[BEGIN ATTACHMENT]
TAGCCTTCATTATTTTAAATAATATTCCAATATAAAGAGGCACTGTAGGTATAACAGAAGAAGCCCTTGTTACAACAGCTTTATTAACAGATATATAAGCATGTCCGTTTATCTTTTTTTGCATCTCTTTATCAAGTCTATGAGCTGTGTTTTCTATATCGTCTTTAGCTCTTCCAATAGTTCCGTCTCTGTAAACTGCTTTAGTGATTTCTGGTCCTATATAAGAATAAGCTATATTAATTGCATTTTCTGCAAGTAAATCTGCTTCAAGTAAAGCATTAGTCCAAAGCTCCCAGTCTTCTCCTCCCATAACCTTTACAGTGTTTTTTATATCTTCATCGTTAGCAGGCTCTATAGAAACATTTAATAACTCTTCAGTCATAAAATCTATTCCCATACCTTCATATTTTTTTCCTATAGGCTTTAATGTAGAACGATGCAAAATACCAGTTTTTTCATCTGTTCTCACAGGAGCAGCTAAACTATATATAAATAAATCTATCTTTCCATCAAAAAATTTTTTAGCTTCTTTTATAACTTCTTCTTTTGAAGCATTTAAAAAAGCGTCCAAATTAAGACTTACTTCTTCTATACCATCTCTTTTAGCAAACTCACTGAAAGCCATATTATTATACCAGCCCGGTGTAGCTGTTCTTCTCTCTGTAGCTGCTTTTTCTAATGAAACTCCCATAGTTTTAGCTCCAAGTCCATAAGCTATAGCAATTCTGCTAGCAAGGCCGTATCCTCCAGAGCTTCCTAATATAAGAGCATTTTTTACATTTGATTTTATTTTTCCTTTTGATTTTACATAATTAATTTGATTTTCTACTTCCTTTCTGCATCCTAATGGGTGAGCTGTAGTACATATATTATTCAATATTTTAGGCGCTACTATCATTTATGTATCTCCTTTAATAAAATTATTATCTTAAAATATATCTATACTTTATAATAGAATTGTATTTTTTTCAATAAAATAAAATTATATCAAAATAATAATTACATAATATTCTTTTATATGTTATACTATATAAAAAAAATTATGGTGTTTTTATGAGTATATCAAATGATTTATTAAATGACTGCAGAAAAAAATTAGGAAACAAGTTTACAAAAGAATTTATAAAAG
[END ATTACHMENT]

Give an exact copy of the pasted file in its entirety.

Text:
TAGCCTTCATTATTTTAAATAATATTCCAATATAAAGAGGCACTGTAGGTATAACAGAAGAAGCCCTTGTTACAACAGCTTTATTAACAGATATATAAGCATGTCCGTTTATCTTTTTTTGCATCTCTTTATCAAGTCTATGAGCTGTGTTTTCTATATCGTCTTTAGCTCTTCCAATAGTTCCGTCTCTGTAAACTGCTTTAGTGATTTCTGGTCCTATATAAGAATAAGCTATATTAATTGCATTTTCTGCAAGTAAATCTGCTTCAAGTAAAGCATTAGTCCAAAGCTCCCAGTCTTCTCCTCCCATAACCTTTACAGTGTTTTTTATATCTTCATCGTTAGCAGGCTCTATAGAAACATTTAATAACTCTTCAGTCATAAAATCTATTCCCATACCTTCATATTTTTTTCCTATAGGCTTTAATGTAGAACGATGCAAAATACCAGTTTTTTCATCTGTTCTCACAGGAGCAGCTAAACTATATATAAATAAATCTATCTTTCCATCAAAAAATTTTTTAGCTTCTTTTATAACTTCTTCTTTTGAAGCATTTAAAAAAGCGTCCAAATTAAGACTTACTTCTTCTATACCATCTCTTTTAGCAAACTCACTGAAAGCCATATTATTATACCAGCCCGGTGTAGCTGTTCTTCTCTCTGTAGCTGCTTTTTCTAATGAAACTCCCATAGTTTTAGCTCCAAGTCCATAAGCTATAGCAATTCTGCTAGCAAGGCCGTATCCTCCAGAGCTTCCTAATATAAGAGCATTTTTTACATTTGATTTTATTTTTCCTTTTGATTTTACATAATTAATTTGATTTTCTACTTCCTTTCTGCATCCTAATGGGTGAGCTGTAGTACATATATTATTCAATATTTTAGGCGCTACTATCATTTATGTATCTCCTTTAATAAAATTATTATCTTAAAATATATCTATACTTTATAATAGAATTGTATTTTTTTCAATAAAATAAAATTATATCAAAATAATAATTACATAATATTCTTTTATATGTTATACTATATAAAAAAAATTATGGTGTTTTTATGAGTATATCAAATGATTTATTAAATGACTGCAGAAAAAAATTAGGAAACAAGTTTACAAAAGAATTTATAAAAG